• 10 minutes to pandas

  • Intro to data structures

  • IO tools (text, CSV, HDF5, …)

The code used for this is:

import datetime
import pandas as pd

DATA_SETS = ['consumptionData', 'costData']
CATEGORIES = ['generation', 'offpeak', 'peak', 'shoulder']

def make_dataframe(period: dict) -> pd.DataFrame:
    """given an energyeasy datastructure for a given period, return a dataframe for the data within"""
    if period['periodType'] != 'month':
        raise ValueError('Only support month data for now')

    # build the index for time-series
    period_start = datetime.datetime.strptime(period['subtitle'], '%B %Y')
    index = [period_start + datetime.timedelta(days=n) for n in range(len(period['consumptionData']['peak']))]

    # build the data series for DATA_SETS * CATEGORIES
    data_series = {}
    for dataset in DATA_SETS:
        for cat in CATEGORIES:
            cat_values = [d['total'] for d in period[dataset][cat]]
            data_series[f'{dataset}_{cat}'] = pd.Series(cat_values, index)

    # return the dataframe
    return pd.DataFrame(data_series)

Wrapping it all Up

Finally, we need to build a single DataFrame by combining (and sorting) all the monthly DataFrame.

Once we have that, we can do whatever analysis we want with it, like graphing it, statistical analysis, exporting for another program, etc.

Here’s the code that calls the two functions above, combines the data, saves the DataFrame, renders a simple graph, and exports to Excel. The code below takes the username and password as a couple of environment variables

import matplotlib.pyplot as plt

all_results = fetch_all_data(os.environ['USERNAME'], os.environ['PASSWORD'])

# convert data to a dataframe, sort, and save
dataframes = [make_dataframe(data['selectedPeriod']) for data in all_results]
df = pd.concat(dataframes)

# save data to excel

# display a graph
df.plot(y='costData_peak', kind='line', title='Power Cost per Day').set_ylabel('$')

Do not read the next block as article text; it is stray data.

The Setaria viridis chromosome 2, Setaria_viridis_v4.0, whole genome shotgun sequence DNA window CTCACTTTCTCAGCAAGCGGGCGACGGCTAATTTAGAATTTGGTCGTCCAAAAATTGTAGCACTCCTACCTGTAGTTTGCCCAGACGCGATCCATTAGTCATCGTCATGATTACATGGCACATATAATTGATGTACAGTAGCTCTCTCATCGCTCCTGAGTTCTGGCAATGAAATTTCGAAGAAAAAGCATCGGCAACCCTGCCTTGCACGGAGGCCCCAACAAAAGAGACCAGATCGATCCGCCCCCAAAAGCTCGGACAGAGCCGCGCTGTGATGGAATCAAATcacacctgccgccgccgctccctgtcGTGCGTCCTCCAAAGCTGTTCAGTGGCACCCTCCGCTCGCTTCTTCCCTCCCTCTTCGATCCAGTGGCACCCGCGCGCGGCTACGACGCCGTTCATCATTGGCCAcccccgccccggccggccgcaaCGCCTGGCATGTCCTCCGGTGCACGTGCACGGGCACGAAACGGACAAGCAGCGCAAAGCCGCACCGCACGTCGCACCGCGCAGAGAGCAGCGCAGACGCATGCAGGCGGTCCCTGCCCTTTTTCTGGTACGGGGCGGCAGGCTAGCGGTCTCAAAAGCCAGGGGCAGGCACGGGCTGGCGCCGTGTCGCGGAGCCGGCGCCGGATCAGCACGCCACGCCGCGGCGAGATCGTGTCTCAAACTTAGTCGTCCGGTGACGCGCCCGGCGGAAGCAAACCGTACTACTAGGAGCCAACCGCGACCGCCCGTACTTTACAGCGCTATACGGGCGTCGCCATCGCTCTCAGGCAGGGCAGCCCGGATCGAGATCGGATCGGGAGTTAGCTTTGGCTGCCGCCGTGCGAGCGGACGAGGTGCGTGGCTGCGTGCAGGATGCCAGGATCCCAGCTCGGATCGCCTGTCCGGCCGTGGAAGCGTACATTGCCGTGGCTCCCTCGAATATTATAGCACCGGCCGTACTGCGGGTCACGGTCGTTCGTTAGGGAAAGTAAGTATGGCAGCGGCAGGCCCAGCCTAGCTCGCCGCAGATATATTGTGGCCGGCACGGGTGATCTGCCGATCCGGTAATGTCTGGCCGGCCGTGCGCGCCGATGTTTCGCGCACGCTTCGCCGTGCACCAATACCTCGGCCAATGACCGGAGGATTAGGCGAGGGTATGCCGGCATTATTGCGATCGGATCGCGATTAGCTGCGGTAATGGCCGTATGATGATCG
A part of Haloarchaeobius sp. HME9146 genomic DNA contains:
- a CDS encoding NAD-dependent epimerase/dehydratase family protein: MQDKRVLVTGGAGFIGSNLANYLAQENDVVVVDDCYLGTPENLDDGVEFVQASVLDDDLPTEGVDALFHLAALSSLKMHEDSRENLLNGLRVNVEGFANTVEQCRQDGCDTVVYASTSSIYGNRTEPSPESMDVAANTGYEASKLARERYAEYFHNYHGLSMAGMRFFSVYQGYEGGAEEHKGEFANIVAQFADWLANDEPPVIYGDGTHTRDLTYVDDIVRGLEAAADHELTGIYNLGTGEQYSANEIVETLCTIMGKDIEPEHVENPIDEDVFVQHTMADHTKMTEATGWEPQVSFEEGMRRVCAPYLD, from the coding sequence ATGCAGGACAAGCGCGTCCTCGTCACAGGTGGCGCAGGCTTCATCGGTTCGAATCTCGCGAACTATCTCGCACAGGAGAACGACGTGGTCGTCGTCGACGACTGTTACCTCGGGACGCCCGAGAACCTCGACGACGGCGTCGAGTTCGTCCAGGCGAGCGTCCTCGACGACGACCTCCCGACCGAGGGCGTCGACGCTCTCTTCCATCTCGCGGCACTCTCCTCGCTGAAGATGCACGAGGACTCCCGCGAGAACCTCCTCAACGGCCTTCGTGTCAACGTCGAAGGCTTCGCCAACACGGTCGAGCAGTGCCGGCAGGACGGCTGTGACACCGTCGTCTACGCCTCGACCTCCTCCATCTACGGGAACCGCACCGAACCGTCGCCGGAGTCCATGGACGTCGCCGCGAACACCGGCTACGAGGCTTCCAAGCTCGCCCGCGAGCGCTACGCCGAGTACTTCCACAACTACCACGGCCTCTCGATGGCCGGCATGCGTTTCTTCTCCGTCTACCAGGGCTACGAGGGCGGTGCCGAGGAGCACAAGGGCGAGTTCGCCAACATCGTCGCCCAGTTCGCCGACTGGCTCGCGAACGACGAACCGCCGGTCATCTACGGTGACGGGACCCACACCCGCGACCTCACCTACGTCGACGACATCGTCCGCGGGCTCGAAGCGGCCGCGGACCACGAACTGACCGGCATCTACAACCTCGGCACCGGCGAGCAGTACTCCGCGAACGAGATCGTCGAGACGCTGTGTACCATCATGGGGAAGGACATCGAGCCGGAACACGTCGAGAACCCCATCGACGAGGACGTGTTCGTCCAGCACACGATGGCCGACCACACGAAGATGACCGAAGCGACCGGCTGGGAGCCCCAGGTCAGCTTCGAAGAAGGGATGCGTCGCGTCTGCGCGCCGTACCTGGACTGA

Sample Chart from the Excel Data (yes, the Y axis shows both consumption and cost):

Sample graph from the plotter in the code:

See for (better) examples of matplotlib in action.

This is obviously just a simple use of the data, and I’ll be extending this over time to support my own use-case. Otherwise, extending this is left as an exercise for the reader!

  • I had a meter swap when I got three-phase power installed - I will be able to compare before and after

  • Once my Solar is feeding back to the grid, and saving me power, I’ll be able to see and graph those numbers

  • Lots of fun with statistics!

Bonus: Prettier Graph

Of course, the default graph from matplotlib is a bit ugly. Add some moving averages, limit the x/y axis a bit, and remove the outer frame with the following code:'seaborn-muted')
    fig, ax = plt.subplots(figsize=(20, 5))
    df.plot(y='costData_peak', kind='line', title='Power Cost per Day', ax=ax).set_ylabel('cost per day ($)')
    plt.plot(df['costData_peak'].rolling(7).mean(), label='7-day average')
    plt.plot(df['costData_peak'].rolling(30).mean(), label='30-day average')
    # set axis limits more tightly than default
    not_zero = df.query('costData_peak != 0')
    ax.set_xlim(not_zero.index[0], not_zero.index[-1])

The source code for the script above is available on my github at